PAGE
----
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The Jurupa Oak
Third Oldest Living Thing on Earth

Quercus Palmeri, Palmer's Oak, 1931

A Palmer's Oak (Quercus palmeri), photographed in 1931, representing the same type of tree as the Jurunga Oak.
Image from Wieslander Vegetation Type Mapping Collection, courtesy of Marian Koshland Bioscience & Natural Resources Library, Univ. of California, Berkeley.

UPDATE: News story: "Is Jurupa Valley oak tree – a 13,000-year-old Ice Age relic – threatened by new homes project?" The Press-Enterprise, May 25, 2019.

The Los Angeles Almanac has never before featured a subject outside the boundaries of Los Angeles County, however, because this concerns a local Native American tribal group and the subject is an extraordinary ancient living organism in our Southern California neighborhood, we thought to make this exception.

The Gabrieleño Band of Mission Indians-Kizh Nation is seeking protection for an ancient oak tree in the Jurupa Hills of Riverside County that is endangered by housing development. Commonly called the Jurupa Oak, the Kizh call it the Hurungna Oak (so named for a Gabrieleño village that once was located nearby), the tree is considered not only sacred in California native culture, but also extraordinary due to its age. The tree has been scientifically determined to be at least 13,000 years old, making it not only the oldest known living organism in California and second oldest in North America, but, the third oldest living organism on earth.

The Jurupa Oak is a Palmer’s Oak (Querus Palmeri), a variety normally found in more mountainous, cooler and wetter locations than found in the northwest corner of Riverside County. The species is categorized as "Near Threatened" by the International Union for Conservation of Nature (considered threatened with extinction in the near future, although not currently qualifying for threatened status). After the existence of the Jurupa Oak was accidentally rediscovered, a team of botanists from the University of California, Riverside, and University of California, Davis, conducted a study of the tree and published their findings in a 2009 article in the scientific journal PLOS ONE, concluding that the tree sprouted from a single acorn in excess of 13,000 years ago. At the time of this tree’s beginning, Ice Age animals, such as mammoths, mastodons, giant sloths, saber-toothed cats, and giant bears were still roaming Southern California and humans, just beginning to appear in California, hadn't even yet developed agriculture and were just beginning to domesticate animals.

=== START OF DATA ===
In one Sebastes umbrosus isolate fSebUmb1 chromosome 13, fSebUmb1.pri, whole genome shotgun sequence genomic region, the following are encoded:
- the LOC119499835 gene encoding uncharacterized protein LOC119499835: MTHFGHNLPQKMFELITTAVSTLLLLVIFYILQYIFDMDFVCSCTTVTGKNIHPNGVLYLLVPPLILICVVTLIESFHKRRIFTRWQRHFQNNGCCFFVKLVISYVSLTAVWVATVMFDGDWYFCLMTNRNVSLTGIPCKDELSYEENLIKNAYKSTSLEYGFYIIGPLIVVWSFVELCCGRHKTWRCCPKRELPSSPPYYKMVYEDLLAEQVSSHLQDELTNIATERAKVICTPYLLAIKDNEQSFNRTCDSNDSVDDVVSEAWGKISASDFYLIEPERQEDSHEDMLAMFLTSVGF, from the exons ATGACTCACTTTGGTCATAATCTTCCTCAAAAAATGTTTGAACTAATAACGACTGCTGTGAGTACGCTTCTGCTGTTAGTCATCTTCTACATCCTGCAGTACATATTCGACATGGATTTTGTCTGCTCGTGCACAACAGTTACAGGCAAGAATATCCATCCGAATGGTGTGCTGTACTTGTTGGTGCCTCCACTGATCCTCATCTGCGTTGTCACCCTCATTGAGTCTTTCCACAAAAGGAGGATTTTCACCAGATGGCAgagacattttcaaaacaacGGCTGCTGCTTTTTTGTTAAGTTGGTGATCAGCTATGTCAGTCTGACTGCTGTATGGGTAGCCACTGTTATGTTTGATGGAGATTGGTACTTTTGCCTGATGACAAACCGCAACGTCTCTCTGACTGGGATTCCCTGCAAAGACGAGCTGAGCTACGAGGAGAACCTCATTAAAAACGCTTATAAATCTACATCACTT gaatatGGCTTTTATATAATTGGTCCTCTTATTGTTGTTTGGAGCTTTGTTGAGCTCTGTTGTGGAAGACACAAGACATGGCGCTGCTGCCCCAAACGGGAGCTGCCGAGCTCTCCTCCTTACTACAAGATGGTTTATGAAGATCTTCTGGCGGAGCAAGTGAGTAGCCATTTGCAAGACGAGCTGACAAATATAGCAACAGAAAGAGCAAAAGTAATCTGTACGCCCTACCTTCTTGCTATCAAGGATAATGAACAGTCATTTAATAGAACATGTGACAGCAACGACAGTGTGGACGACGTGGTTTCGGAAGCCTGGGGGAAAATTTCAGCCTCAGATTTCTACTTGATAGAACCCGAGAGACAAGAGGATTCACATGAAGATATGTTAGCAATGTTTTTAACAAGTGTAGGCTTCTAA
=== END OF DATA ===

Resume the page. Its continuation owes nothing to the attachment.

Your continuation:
Los Angeles Ice Age Mural at La Brea Tar Pits and Museum

A mural at the La Brea Tar Pits & Museum in Los Angeles, depicting a scene from Southern California's ice age. Image may be subject to copyright.

The Jurupa Oak is located in the easternmost borderlands of historic Gabrieleño tribal territory. As do all original native peoples in California, the Gabrieleño celebrate oak trees as culturally significant and sacred, calling the tree the “staff of life.” Meal ground from oak acorns was vital in the native diet and feasts were held to celebrate oak trees. Gabrieleño descendants believe that their ancestors would have long revered and celebrated the ancient Jurupa Oak. In 2018, the Kizh Nation tribal group applied for recognition of the Jurupa Oak as a sacred site with the California Native American Heritage Commission.

Mural of Gabrieleño People at Mary Vagle Nature Center

A mural at the Mary Vagle Nature Center in Fontana, California, depicting a long ago scene of a Gabrieleño settlement. Image may be subject to copyright.

Today, the region around the Jurupa Oak is experiencing rapid growth and the undeveloped land upon which the tree lives now faces adjacent residential and commercial development. Any nearby construction, without a clear determination of its impact on the ecological system that sustains the tree, poses a high risk of killing this ancient witness that has survived for 13 millennia to be one of the oldest living things on our planet.

The Gabrieleño people hope to draw the interest of the public and that of public officials to support the protection and preservation of the ancient Jurupa Oak, a tree that should be sacred to all of us. Until it can be protected, its specific location is not revealed so as to try to prevent the risk of vandalism and souvenir hunters.

We will post updates regarding the status of the Jurupa Oak here. We encourage you to help to call for protection of the Jurupa Oak in Riverside County by contacting California Governor Gavin Newsom by email or by telephone at (916) 445-2841 (or fax at 916-558-3160) or by writing him at:

Governor Gavin Newsom
1303 10th Street, Suite 1173
Sacramento, CA 95814

Leaves of Quercus Palmeri, Palmer's Oak

Leaves of a Palmer's Oak (Quercus palmeri). Image courtesy of Tentaculatta, via Wikimedia Commons.